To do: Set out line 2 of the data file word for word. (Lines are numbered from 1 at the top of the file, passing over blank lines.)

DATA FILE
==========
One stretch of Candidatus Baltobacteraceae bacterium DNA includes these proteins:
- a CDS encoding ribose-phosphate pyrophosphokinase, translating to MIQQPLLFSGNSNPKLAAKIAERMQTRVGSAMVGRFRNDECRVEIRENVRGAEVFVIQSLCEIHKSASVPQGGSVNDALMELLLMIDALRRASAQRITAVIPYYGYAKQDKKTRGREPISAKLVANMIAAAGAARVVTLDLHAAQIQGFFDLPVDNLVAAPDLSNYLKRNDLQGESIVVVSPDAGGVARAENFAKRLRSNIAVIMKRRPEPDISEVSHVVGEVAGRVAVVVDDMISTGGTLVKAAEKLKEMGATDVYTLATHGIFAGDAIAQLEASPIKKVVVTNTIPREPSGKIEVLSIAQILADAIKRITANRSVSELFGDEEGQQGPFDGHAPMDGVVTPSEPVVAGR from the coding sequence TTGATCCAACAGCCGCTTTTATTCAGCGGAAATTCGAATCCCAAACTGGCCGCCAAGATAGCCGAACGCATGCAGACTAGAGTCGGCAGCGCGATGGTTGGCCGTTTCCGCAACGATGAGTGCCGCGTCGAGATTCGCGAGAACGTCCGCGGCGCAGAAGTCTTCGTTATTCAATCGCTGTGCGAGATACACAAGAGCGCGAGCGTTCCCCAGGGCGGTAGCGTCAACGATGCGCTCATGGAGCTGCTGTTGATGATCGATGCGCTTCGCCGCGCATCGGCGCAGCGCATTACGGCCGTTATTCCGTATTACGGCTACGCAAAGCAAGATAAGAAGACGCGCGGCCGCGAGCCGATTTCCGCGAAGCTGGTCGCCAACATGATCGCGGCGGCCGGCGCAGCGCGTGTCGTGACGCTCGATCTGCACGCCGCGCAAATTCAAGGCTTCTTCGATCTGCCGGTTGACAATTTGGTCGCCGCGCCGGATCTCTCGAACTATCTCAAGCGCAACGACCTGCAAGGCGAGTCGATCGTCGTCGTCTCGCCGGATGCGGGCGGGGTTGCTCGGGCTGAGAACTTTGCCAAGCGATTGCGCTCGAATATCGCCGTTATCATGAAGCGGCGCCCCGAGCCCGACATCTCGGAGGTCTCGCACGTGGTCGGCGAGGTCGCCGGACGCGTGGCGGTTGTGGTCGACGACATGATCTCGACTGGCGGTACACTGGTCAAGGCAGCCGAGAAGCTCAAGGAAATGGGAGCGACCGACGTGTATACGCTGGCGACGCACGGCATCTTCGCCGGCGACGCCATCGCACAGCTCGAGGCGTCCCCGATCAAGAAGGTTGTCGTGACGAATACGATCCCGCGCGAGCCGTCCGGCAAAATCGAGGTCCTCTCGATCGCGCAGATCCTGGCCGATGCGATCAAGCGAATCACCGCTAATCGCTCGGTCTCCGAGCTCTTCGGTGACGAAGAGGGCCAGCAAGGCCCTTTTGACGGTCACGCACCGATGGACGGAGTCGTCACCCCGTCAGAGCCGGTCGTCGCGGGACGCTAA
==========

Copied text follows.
- a CDS encoding ribose-phosphate pyrophosphokinase, translating to MIQQPLLFSGNSNPKLAAKIAERMQTRVGSAMVGRFRNDECRVEIRENVRGAEVFVIQSLCEIHKSASVPQGGSVNDALMELLLMIDALRRASAQRITAVIPYYGYAKQDKKTRGREPISAKLVANMIAAAGAARVVTLDLHAAQIQGFFDLPVDNLVAAPDLSNYLKRNDLQGESIVVVSPDAGGVARAENFAKRLRSNIAVIMKRRPEPDISEVSHVVGEVAGRVAVVVDDMISTGGTLVKAAEKLKEMGATDVYTLATHGIFAGDAIAQLEASPIKKVVVTNTIPREPSGKIEVLSIAQILADAIKRITANRSVSELFGDEEGQQGPFDGHAPMDGVVTPSEPVVAGR from the coding sequence TTGATCCAACAGCCGCTTTTATTCAGCGGAAATTCGAATCCCAAACTGGCCGCCAAGATAGCCGAACGCATGCAGACTAGAGTCGGCAGCGCGATGGTTGGCCGTTTCCGCAACGATGAGTGCCGCGTCGAGATTCGCGAGAACGTCCGCGGCGCAGAAGTCTTCGTTATTCAATCGCTGTGCGAGATACACAAGAGCGCGAGCGTTCCCCAGGGCGGTAGCGTCAACGATGCGCTCATGGAGCTGCTGTTGATGATCGATGCGCTTCGCCGCGCATCGGCGCAGCGCATTACGGCCGTTATTCCGTATTACGGCTACGCAAAGCAAGATAAGAAGACGCGCGGCCGCGAGCCGATTTCCGCGAAGCTGGTCGCCAACATGATCGCGGCGGCCGGCGCAGCGCGTGTCGTGACGCTCGATCTGCACGCCGCGCAAATTCAAGGCTTCTTCGATCTGCCGGTTGACAATTTGGTCGCCGCGCCGGATCTCTCGAACTATCTCAAGCGCAACGACCTGCAAGGCGAGTCGATCGTCGTCGTCTCGCCGGATGCGGGCGGGGTTGCTCGGGCTGAGAACTTTGCCAAGCGATTGCGCTCGAATATCGCCGTTATCATGAAGCGGCGCCCCGAGCCCGACATCTCGGAGGTCTCGCACGTGGTCGGCGAGGTCGCCGGACGCGTGGCGGTTGTGGTCGACGACATGATCTCGACTGGCGGTACACTGGTCAAGGCAGCCGAGAAGCTCAAGGAAATGGGAGCGACCGACGTGTATACGCTGGCGACGCACGGCATCTTCGCCGGCGACGCCATCGCACAGCTCGAGGCGTCCCCGATCAAGAAGGTTGTCGTGACGAATACGATCCCGCGCGAGCCGTCCGGCAAAATCGAGGTCCTCTCGATCGCGCAGATCCTGGCCGATGCGATCAAGCGAATCACCGCTAATCGCTCGGTCTCCGAGCTCTTCGGTGACGAAGAGGGCCAGCAAGGCCCTTTTGACGGTCACGCACCGATGGACGGAGTCGTCACCCCGTCAGAGCCGGTCGTCGCGGGACGCTAA